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Event coverage (video + photo) at the Invictus Games with Adam Kun & Ross Alewine as interviewee.
NEWS

The Invictus Games: An Interview with Staff Sgt. Ross Alewine

May 022022

If you haven’t heard of the Invictus Games, sit back and get ready to have your mind blown. Founded by Prince Harry in 2013, the Invictus Games bring wounded veterans from around the world to represent their country in a series of individual and team adaptive sports. The Invictus Game inspire and motivate, allowing each veteran to unleash their inner beast from training to the events.

After being delayed in 2020 and 2021 due to COVID, the long-awaited fifth Invictus Games was hosted in The Hague, Netherlands April 16 – 22, 2022. Needless to say, the results were spectacular. Over 500 competitors from 20 nations came together to compete in a variety of adaptive sports including athletics, weightlifting, hand archery, indoor rowing, Land Rover Driving Challenge, wheelchair basketball, wheelchair rugby, cycling, sitting volleyball, and swimming.

From fighting for their country to keeping their training going after two years of delay, these veterans came to win, connect, and compete. In between events, the Monster Team was able to speak with the legendary retired U.S. Army Staff Sgt. Ross Alewine about his story and what the Invictus Games mean to him.  

 

“There’s so much that goes into the Invictus Games. It's so empowering for veterans who have been hurt and injured in their services for their country,” said Sgt. Ross Alewine at the beginning of our interview. “You know, we're competing against each other, and it gets intense, but at the end of the day, just being here with other countries and seeing your brothers and sisters in arms, it's so empowering.”

 

Alewine explains that the Invictus Games serve as a motivator to injured veterans, providing a purpose after their service. “I've seen it personally. It gets guys off the couch, it gets guys that are contemplating suicide something else to hold on to. If I can do this, you can do this.”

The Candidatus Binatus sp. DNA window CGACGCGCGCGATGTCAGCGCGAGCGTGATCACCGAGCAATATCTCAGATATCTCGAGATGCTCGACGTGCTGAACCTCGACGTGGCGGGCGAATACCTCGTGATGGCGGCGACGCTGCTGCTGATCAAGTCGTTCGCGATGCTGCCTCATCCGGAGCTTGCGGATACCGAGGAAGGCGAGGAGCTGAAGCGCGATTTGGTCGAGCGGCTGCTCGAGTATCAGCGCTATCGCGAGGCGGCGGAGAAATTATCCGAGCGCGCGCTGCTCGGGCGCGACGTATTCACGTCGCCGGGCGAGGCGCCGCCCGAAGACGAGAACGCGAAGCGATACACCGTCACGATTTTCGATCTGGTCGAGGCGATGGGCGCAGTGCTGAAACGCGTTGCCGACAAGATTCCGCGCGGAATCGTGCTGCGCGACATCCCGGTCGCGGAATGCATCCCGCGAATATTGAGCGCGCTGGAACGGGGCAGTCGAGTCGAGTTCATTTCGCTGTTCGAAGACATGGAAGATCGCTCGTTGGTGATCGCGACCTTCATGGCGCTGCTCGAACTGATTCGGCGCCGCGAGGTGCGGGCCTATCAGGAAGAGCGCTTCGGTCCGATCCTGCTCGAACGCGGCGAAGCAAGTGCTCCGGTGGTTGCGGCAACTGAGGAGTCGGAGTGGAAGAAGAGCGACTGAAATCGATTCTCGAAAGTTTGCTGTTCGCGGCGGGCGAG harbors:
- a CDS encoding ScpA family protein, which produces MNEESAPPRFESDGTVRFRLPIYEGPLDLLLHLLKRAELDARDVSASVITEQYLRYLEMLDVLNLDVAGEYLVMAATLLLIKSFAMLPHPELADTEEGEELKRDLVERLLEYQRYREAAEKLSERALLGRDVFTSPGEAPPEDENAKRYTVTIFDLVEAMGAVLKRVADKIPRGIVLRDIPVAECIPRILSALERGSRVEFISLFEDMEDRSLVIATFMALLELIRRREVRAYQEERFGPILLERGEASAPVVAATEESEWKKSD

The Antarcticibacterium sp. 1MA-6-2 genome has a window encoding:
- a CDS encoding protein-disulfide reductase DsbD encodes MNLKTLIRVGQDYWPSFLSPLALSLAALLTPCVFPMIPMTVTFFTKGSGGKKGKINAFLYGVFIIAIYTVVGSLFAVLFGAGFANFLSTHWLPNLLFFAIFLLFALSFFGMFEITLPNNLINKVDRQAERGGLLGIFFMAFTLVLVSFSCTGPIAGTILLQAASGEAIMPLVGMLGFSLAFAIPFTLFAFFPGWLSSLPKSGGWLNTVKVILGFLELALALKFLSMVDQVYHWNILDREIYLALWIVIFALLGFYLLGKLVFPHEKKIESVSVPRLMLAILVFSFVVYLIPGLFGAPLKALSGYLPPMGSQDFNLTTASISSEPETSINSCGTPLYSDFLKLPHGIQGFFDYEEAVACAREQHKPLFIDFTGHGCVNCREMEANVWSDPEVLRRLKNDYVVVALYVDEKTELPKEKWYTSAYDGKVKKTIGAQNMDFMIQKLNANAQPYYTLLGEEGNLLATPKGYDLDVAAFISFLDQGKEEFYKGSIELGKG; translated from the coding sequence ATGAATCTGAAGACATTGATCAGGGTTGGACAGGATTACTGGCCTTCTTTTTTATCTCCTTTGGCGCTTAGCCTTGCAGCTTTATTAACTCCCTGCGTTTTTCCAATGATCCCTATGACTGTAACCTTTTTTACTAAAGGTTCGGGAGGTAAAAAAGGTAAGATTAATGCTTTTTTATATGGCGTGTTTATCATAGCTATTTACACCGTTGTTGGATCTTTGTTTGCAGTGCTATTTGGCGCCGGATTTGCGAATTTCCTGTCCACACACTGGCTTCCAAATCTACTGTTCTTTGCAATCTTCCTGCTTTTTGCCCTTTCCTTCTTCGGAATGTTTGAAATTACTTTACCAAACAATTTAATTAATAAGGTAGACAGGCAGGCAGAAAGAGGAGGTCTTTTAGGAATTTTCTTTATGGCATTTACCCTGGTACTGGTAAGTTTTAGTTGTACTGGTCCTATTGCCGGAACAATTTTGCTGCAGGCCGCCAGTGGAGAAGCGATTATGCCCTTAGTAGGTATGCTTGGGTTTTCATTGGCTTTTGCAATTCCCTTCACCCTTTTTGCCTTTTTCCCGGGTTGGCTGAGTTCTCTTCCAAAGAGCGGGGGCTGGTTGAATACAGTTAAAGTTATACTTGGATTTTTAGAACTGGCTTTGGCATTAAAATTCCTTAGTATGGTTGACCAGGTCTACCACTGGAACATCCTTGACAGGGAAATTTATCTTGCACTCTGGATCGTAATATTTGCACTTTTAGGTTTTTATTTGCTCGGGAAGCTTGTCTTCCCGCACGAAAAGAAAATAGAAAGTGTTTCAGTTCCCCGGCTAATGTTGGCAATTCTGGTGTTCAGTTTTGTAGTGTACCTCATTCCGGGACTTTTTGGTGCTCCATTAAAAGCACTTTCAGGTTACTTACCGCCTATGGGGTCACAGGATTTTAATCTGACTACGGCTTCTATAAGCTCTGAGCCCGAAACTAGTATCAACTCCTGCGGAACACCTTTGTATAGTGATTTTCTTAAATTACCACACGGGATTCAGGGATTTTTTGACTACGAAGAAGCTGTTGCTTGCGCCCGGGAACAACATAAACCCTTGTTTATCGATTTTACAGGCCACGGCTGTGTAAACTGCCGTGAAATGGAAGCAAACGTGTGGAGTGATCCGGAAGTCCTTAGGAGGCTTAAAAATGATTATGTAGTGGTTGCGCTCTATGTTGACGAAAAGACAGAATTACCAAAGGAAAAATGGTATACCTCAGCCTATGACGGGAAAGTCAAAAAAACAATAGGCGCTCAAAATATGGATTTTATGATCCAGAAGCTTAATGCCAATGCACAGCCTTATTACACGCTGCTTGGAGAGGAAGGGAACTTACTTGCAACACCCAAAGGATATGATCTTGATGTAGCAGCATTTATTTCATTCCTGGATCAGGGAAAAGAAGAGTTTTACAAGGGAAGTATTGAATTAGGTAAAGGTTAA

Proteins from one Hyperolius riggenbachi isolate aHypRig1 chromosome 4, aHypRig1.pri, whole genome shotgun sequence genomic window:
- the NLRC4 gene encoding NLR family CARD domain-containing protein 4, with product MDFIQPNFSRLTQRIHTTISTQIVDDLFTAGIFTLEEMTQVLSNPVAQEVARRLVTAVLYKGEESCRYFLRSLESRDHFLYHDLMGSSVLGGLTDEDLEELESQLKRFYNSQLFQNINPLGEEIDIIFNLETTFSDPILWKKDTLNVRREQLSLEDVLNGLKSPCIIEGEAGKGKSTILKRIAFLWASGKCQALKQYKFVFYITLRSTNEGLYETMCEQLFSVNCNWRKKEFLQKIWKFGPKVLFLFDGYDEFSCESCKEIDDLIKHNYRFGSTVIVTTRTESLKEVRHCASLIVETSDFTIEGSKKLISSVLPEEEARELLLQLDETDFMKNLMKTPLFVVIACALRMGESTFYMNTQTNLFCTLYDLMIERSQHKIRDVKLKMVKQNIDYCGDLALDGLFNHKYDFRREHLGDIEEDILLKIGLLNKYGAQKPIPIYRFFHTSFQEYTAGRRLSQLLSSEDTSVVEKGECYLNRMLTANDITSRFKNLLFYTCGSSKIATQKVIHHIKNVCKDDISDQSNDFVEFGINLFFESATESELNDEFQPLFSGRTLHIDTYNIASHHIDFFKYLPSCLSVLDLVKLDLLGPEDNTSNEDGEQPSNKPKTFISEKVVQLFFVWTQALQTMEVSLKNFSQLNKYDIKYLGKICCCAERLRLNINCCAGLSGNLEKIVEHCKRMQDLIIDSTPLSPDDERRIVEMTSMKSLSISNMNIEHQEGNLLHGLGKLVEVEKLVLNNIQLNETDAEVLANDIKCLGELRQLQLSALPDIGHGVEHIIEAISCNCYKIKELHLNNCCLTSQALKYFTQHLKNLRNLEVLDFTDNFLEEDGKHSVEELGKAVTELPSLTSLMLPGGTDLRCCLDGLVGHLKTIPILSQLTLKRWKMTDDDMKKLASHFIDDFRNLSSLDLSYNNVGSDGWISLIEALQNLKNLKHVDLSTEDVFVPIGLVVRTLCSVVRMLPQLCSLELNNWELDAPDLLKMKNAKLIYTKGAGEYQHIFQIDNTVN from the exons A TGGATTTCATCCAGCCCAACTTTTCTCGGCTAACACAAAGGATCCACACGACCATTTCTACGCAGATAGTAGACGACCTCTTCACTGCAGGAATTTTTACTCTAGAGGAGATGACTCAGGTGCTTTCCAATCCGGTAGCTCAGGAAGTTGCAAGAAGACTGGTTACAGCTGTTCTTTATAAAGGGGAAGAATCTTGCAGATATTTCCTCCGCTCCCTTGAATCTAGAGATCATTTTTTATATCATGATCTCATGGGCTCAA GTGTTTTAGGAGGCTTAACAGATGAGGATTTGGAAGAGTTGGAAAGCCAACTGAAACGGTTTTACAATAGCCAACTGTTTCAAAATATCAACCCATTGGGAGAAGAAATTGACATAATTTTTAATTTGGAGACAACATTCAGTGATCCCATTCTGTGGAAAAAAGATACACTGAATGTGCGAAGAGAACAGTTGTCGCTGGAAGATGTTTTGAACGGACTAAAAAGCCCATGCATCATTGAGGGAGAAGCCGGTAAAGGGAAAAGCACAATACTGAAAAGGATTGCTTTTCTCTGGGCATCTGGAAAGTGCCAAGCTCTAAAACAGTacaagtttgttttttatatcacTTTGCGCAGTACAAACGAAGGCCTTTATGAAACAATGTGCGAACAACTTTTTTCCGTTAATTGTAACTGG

Alewine speaks from experience. After being injured in Afghanistan, he went through multiple surgeries at the Soldier Recovery Unit in Fort Belvoir. “While I was there, I was taking it easy, not really going out and doing anything. Like I said earlier, I was one of those guys in a real dark spot.” Although he didn’t know it yet, his life changed when a friend in passing asked him to play wheelchair basketball. “I said, ‘Nah, man.’ He said, ‘That’s cool man if you're scared.’ That kind of pissed me off, to be honest. So that day, I started wheelchair basketball.” From there, Alewine was told about the Invictus Games and how the US army had never won it. “So I was like, I'm gonna go win this thing.”

 

And that he did. Alewine was the Ultimate Champion for Team Army at the 2018 and 2019 Warrior Games and competed in the 2018 Invictus Games in Sydney, Australia. “After that, I was hooked. You know, it's the competition of sport, and being able to compete again, has saved my life. And when I say saved my life, I wouldn't be here today if it wasn't for that.”

 

It’s safe to say that Sgt. Ross Alewine gave it his all at the 2022 Invictus Games, after waiting two years due to COVID. “It's taken some resiliency for sure. I've been training six days a week two times a day for the last three years so, it's been crazy.” And he’s not just training in one sport. “I've done everything except for archery and the team sports. I box, lift, do cardio, swim, and cycle. I row all the time. It really just depends on the day.”

 

That training paid off, Alewine achieved seven medals in the 2022 games. “I've got four gold medals, one silver, and two bronze. Seven total, so I'm doing pretty good.” And he’s not stopping there, “I didn't know anything about rowing until I started, and I’m really, really good at it. That's what I'm hoping to go to the Paralympic level at is rowing.”

 

Sgt. Ross Alewine is an inspiration to all, and his level of motivation is one to be desired. His advice to those interested in adaptive sports or the Invictus Games is simple. “Just get off your butt and do it. A lot of guys think they don't deserve this or this is not for them, and I used to be the same guy, but get off your butt and do it. Once you get into it you'll be amazed at what you can accomplish. And the people that you inspire, it’s life-changing.”

 

As the week wraps up, the Invictus athletes from around the globe finished strong and came together after a long-awaited event. Sgt. Ross Alewine says it best, “the impact of these games here in The Hague will go on forever.”

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